Remember last off-season? When the New York Jets somehow landed the highly touted Baylor receiver Denzel Mims in the second round despite trading down. At the time, general manager Joe Douglas was praised for the move, as fans were excited to see what he can bring to the team.
Now, there are people who believe that after one season, Mims is already on the roster bubble. A thought that is just downright ridiculous for many reasons.
Denzel Mims is a starting-caliber talent
The first and most obvious reason is Mims skill at the position. This is a guy that some viewed as a first-round talent who slid to the second round because of how loaded the wide receiver class was in 2020. From the moment he was drafted 59th overall, the expectation was that he would be a starter.
Ultimately, hamstring injuries limited Mims’ playtime last year. He wound up starting eight of nine games played, recording 357 yards on 23 receptions. Mims flashed his jump ball ability, coming down with numerous big catches down the sideline. His game is built around using his size to come down with catches, something he put on full display as a rookie. It is that awareness he has on contested catches New York has desperately missed over the past few years that makes Mims so important to this team.
Slowed by injuries to date
As previously mentioned, Mims's first year and a half in the pros have been hindered by injuries. His rookie season saw him miss a chunk of training camp, the pre-season, and his first six regular season games. Fast forward to this off-season, when Mims saw a delayed start due to illness before coming back. Since then, he has found himself being worked in with the second and third-team offense. Then again, that is not his fault by any means.
Depth at wide receiver
This may very well be the deepest Jets receiving corps since the Jets AFC Championship appearing teams a decade ago. Corey Davis is coming off a career year, Jamison Crowder was a stud in 2020, and Keelan Cole offers a versatile veteran. Second-round pick Elijah Moore is already looking like the steal of the draft, playing his way onto the first-team squad with Davis and Crowder. Not to mention, guys like Braxton Berrios, Vyncint Smith, and even D.J. Montgomery have shown out during training camp.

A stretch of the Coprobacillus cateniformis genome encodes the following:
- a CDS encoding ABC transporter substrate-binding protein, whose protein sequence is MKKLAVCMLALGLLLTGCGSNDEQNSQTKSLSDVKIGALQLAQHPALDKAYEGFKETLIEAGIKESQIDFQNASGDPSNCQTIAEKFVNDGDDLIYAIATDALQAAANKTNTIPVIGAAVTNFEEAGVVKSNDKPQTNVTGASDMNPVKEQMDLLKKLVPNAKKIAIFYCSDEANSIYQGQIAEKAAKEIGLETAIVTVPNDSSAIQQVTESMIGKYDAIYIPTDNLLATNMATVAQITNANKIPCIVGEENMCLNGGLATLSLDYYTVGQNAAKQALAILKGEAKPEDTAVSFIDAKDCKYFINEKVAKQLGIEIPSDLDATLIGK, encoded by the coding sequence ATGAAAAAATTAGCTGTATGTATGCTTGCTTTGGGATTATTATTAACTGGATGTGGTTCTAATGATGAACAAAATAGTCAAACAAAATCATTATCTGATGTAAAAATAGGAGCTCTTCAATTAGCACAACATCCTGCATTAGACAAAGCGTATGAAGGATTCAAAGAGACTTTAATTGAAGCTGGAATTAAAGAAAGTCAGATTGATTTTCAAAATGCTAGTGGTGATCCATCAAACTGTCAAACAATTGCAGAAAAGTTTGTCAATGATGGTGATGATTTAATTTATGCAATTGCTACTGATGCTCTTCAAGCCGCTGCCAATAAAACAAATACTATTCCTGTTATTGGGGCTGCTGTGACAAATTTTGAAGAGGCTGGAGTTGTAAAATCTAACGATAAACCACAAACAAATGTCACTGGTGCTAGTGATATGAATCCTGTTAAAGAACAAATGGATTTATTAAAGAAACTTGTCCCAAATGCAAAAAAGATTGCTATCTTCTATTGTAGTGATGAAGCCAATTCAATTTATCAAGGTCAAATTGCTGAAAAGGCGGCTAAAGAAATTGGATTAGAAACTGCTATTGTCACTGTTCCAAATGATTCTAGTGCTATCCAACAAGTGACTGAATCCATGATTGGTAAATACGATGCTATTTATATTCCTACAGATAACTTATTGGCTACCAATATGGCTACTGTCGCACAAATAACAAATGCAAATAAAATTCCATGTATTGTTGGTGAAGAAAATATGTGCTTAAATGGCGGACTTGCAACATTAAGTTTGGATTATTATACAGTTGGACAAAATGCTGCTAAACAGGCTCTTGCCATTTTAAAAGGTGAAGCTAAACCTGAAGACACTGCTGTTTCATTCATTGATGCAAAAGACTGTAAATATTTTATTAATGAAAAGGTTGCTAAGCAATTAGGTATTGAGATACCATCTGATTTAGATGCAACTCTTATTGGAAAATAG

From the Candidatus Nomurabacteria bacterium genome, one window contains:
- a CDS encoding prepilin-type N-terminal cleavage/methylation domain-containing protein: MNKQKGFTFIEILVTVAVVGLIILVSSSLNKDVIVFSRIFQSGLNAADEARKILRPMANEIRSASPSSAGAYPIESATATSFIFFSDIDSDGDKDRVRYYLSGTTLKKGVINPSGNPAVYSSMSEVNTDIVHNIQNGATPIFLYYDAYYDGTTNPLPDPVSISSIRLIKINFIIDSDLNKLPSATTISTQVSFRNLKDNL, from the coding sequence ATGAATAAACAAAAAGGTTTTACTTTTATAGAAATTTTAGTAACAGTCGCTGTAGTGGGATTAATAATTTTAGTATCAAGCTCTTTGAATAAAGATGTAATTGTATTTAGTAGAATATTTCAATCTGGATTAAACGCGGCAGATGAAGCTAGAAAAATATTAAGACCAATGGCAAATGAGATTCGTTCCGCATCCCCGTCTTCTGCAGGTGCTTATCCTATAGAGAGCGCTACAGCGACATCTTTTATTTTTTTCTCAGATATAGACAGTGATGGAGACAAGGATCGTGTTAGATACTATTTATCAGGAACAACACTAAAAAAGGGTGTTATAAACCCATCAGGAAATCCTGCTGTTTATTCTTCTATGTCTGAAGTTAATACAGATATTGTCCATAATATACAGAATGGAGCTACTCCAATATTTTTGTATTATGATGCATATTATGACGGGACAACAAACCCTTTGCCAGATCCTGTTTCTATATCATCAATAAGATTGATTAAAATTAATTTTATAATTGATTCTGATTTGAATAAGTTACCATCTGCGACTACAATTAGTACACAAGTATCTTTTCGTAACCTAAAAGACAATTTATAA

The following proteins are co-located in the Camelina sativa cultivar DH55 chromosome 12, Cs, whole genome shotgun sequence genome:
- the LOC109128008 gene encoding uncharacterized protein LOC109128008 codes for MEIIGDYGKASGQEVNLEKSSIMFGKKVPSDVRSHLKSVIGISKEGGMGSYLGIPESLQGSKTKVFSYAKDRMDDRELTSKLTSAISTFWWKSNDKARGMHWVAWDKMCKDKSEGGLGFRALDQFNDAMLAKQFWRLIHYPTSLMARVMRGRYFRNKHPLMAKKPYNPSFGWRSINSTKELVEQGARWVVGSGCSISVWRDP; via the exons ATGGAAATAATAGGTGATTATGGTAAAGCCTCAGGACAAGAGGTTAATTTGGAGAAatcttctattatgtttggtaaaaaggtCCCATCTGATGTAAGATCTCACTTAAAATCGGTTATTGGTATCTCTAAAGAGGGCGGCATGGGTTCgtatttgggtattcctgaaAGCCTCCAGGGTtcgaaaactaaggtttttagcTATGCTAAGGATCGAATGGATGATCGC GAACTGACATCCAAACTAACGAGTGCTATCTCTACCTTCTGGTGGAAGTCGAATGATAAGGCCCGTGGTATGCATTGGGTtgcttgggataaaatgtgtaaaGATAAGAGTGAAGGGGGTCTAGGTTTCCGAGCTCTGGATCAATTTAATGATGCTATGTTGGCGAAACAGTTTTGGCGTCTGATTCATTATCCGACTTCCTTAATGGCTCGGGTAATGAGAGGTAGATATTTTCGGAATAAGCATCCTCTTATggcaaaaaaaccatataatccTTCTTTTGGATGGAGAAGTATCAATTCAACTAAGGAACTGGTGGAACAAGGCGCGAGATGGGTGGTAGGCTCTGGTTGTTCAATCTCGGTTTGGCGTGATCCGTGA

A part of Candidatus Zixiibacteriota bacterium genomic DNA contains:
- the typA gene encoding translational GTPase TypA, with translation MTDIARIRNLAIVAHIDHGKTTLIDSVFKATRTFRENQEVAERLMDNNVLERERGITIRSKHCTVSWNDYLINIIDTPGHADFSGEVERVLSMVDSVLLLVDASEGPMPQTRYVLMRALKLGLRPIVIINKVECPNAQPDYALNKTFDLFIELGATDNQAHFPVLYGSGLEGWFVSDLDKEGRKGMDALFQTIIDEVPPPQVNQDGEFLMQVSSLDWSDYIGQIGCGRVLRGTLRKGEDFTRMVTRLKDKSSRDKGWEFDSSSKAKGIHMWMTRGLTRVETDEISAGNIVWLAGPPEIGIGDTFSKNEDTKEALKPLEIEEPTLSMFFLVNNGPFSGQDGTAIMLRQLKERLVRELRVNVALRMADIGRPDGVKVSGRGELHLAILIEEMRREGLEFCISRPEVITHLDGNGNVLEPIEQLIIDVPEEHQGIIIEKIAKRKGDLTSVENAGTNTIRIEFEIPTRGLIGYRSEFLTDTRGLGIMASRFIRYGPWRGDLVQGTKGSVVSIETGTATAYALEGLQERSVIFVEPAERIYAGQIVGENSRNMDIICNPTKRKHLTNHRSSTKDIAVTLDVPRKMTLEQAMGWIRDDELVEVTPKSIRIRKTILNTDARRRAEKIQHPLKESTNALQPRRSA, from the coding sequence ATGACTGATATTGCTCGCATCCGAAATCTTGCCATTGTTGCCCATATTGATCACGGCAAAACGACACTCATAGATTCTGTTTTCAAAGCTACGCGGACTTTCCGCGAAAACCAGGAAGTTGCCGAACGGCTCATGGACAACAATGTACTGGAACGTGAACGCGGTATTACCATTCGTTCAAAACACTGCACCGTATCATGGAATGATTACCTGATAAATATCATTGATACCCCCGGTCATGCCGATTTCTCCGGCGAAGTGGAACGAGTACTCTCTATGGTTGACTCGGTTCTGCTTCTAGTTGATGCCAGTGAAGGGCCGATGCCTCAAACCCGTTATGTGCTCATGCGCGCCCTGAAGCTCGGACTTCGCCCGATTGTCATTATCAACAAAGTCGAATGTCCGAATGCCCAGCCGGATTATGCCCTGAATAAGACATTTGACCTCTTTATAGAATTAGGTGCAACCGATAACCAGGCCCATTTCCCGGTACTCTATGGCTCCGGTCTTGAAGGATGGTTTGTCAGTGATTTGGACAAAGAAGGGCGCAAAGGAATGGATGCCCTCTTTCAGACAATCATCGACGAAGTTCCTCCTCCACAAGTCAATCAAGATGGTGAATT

There are many factors into Mims role during training camp. The biggest is the talent the Jets have at receiver because it has the potential to be the best group they have had in years. One cannot underscore the training delay he had this off-season due to injury, as well as his transition into the new scheme too.
System does play a role
Let’s take a moment to look back at how scouts viewed Mims before the draft. Here is NFL.com’s Lance Zierlein on Mims…
“Mims is a long-striding outside target with excellent height, weight, and speed and an insane catch radius. He’s a touchdown threat anytime he’s near the red zone, with the focus and body control to finesse and finish catches above the rim. He struggles to release and separate from physical press corners, and he doesn’t consistently compete and outwork opponents for positioning on contested catches. If the route work and intensity catch up with his natural athletic ability, he could become a dangerous “Z” receiver in a vertical offense, but the floor might be lower than some teams are comfortable with.”
Fast forward to today, this analysis could not be more spot on. Mims is that long-striding boundary receiver who wins with his size and can bring down any jump ball. His injuries prevented him from practicing, learning offensive coordinator Mike LaFleur’s new offense.
Mims is still improving as a route runner, which must be crisp to be successful in the Jets offense. Until he does so, Mims will remain the uber-talented backup receiver who will primarily be used in the red zone and when stretching the field. Not a player who is on the verge of hitting the waiver wire.